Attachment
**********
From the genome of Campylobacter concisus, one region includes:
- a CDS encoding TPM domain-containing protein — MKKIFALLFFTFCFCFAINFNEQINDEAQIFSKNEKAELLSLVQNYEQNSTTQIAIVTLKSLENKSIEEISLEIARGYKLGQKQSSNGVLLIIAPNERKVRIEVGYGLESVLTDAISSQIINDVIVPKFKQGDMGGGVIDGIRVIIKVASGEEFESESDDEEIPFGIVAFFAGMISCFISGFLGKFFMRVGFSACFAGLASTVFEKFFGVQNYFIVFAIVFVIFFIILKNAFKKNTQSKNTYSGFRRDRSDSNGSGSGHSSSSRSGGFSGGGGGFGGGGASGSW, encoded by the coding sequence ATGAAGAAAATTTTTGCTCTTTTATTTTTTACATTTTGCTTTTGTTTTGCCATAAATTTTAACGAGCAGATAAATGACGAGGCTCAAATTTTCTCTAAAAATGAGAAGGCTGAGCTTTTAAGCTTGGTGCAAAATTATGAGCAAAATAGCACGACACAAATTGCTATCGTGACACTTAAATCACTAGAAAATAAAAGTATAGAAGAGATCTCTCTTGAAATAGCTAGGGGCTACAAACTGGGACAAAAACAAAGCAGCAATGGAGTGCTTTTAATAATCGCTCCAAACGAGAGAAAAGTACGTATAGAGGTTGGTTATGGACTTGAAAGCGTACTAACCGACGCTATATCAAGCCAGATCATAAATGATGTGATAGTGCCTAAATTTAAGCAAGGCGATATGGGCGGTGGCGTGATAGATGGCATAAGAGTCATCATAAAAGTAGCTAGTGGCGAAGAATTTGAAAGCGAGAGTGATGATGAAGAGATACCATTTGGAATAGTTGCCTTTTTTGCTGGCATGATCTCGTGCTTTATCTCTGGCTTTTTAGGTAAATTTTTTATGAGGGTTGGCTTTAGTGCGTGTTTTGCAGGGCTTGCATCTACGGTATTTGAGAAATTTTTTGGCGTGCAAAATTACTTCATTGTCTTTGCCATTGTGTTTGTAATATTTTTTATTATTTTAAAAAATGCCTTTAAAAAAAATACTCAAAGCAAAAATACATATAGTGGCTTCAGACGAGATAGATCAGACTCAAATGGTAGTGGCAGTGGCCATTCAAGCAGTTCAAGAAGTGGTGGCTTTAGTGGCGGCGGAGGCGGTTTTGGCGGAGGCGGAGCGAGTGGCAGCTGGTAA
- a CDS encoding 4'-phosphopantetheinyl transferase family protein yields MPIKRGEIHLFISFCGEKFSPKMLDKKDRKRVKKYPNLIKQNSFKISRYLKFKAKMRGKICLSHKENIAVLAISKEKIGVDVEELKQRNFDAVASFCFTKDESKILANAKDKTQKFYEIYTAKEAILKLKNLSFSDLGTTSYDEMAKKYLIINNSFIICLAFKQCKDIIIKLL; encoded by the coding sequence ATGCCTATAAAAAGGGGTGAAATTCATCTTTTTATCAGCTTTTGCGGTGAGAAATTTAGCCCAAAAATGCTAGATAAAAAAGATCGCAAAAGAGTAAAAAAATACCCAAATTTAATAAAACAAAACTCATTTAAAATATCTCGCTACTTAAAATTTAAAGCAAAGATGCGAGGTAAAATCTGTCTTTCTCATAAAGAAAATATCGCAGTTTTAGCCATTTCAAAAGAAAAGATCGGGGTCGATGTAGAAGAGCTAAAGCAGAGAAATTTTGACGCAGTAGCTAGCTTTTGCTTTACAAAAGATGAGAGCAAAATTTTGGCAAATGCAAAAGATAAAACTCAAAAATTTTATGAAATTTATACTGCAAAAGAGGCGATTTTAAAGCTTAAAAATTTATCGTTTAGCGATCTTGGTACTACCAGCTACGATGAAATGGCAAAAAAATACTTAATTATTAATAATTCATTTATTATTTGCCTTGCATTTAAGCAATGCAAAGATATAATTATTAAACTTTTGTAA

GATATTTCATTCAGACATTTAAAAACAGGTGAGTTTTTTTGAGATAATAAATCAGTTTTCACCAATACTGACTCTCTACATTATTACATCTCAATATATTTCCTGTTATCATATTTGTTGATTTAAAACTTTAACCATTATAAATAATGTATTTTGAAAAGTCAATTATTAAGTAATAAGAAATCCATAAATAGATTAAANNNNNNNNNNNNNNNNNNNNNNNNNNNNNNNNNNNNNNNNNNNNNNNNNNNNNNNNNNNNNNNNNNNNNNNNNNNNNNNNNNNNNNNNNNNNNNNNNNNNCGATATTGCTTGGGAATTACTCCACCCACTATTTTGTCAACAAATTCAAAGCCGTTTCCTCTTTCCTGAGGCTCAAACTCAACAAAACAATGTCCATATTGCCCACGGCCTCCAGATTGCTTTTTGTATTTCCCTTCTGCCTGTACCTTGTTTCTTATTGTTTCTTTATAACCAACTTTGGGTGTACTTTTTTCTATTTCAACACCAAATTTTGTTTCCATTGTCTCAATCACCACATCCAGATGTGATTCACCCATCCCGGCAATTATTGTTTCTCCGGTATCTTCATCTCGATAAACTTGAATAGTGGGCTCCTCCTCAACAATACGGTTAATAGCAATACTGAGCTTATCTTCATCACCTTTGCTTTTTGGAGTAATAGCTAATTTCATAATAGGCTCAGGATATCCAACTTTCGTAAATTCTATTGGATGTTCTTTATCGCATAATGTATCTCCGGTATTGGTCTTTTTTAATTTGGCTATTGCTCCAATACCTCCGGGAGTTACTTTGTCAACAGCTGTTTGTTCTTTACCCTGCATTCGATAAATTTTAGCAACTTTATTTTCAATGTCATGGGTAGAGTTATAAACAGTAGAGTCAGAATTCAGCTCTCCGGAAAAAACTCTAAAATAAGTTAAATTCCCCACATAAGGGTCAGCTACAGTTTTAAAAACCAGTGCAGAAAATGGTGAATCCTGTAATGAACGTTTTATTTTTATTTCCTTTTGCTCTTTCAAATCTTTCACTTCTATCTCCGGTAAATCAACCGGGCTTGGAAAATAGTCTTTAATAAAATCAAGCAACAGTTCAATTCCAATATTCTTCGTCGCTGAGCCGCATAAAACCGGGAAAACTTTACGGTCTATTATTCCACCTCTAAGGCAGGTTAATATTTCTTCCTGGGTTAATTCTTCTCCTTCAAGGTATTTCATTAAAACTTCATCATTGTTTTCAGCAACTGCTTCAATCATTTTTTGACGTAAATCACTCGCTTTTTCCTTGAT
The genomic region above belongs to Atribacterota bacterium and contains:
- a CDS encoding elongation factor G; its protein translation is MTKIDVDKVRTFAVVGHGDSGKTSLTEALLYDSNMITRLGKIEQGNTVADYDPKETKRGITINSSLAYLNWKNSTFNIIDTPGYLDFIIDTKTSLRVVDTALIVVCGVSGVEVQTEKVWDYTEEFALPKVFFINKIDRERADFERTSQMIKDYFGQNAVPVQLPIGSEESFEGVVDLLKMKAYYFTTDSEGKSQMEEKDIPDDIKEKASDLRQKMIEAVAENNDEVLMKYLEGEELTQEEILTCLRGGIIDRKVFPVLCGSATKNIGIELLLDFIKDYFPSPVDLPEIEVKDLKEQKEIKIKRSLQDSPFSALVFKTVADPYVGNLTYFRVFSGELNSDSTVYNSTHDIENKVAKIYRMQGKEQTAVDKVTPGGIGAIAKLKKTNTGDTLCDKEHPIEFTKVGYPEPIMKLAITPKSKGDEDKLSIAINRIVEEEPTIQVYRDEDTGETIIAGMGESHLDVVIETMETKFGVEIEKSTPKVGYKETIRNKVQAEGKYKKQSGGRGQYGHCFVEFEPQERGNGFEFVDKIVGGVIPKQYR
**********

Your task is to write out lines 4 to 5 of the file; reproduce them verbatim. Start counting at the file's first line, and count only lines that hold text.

GATATTTCATTCAGACATTTAAAAACAGGTGAGTTTTTTTGAGATAATAAATCAGTTTTCACCAATACTGACTCTCTACATTATTACATCTCAATATATTTCCTGTTATCATATTTGTTGATTTAAAACTTTAACCATTATAAATAATGTATTTTGAAAAGTCAATTATTAAGTAATAAGAAATCCATAAATAGATTAAANNNNNNNNNNNNNNNNNNNNNNNNNNNNNNNNNNNNNNNNNNNNNNNNNNNNNNNNNNNNNNNNNNNNNNNNNNNNNNNNNNNNNNNNNNNNNNNNNNNNCGATATTGCTTGGGAATTACTCCACCCACTATTTTGTCAACAAATTCAAAGCCGTTTCCTCTTTCCTGAGGCTCAAACTCAACAAAACAATGTCCATATTGCCCACGGCCTCCAGATTGCTTTTTGTATTTCCCTTCTGCCTGTACCTTGTTTCTTATTGTTTCTTTATAACCAACTTTGGGTGTACTTTTTTCTATTTCAACACCAAATTTTGTTTCCATTGTCTCAATCACCACATCCAGATGTGATTCACCCATCCCGGCAATTATTGTTTCTCCGGTATCTTCATCTCGATAAACTTGAATAGTGGGCTCCTCCTCAACAATACGGTTAATAGCAATACTGAGCTTATCTTCATCACCTTTGCTTTTTGGAGTAATAGCTAATTTCATAATAGGCTCAGGATATCCAACTTTCGTAAATTCTATTGGATGTTCTTTATCGCATAATGTATCTCCGGTATTGGTCTTTTTTAATTTGGCTATTGCTCCAATACCTCCGGGAGTTACTTTGTCAACAGCTGTTTGTTCTTTACCCTGCATTCGATAAATTTTAGCAACTTTATTTTCAATGTCATGGGTAGAGTTATAAACAGTAGAGTCAGAATTCAGCTCTCCGGAAAAAACTCTAAAATAAGTTAAATTCCCCACATAAGGGTCAGCTACAGTTTTAAAAACCAGTGCAGAAAATGGTGAATCCTGTAATGAACGTTTTATTTTTATTTCCTTTTGCTCTTTCAAATCTTTCACTTCTATCTCCGGTAAATCAACCGGGCTTGGAAAATAGTCTTTAATAAAATCAAGCAACAGTTCAATTCCAATATTCTTCGTCGCTGAGCCGCATAAAACCGGGAAAACTTTACGGTCTATTATTCCACCTCTAAGGCAGGTTAATATTTCTTCCTGGGTTAATTCTTCTCCTTCAAGGTATTTCATTAAAACTTCATCATTGTTTTCAGCAACTGCTTCAATCATTTTTTGACGTAAATCACTCGCTTTTTCCTTGAT
The genomic region above belongs to Atribacterota bacterium and contains: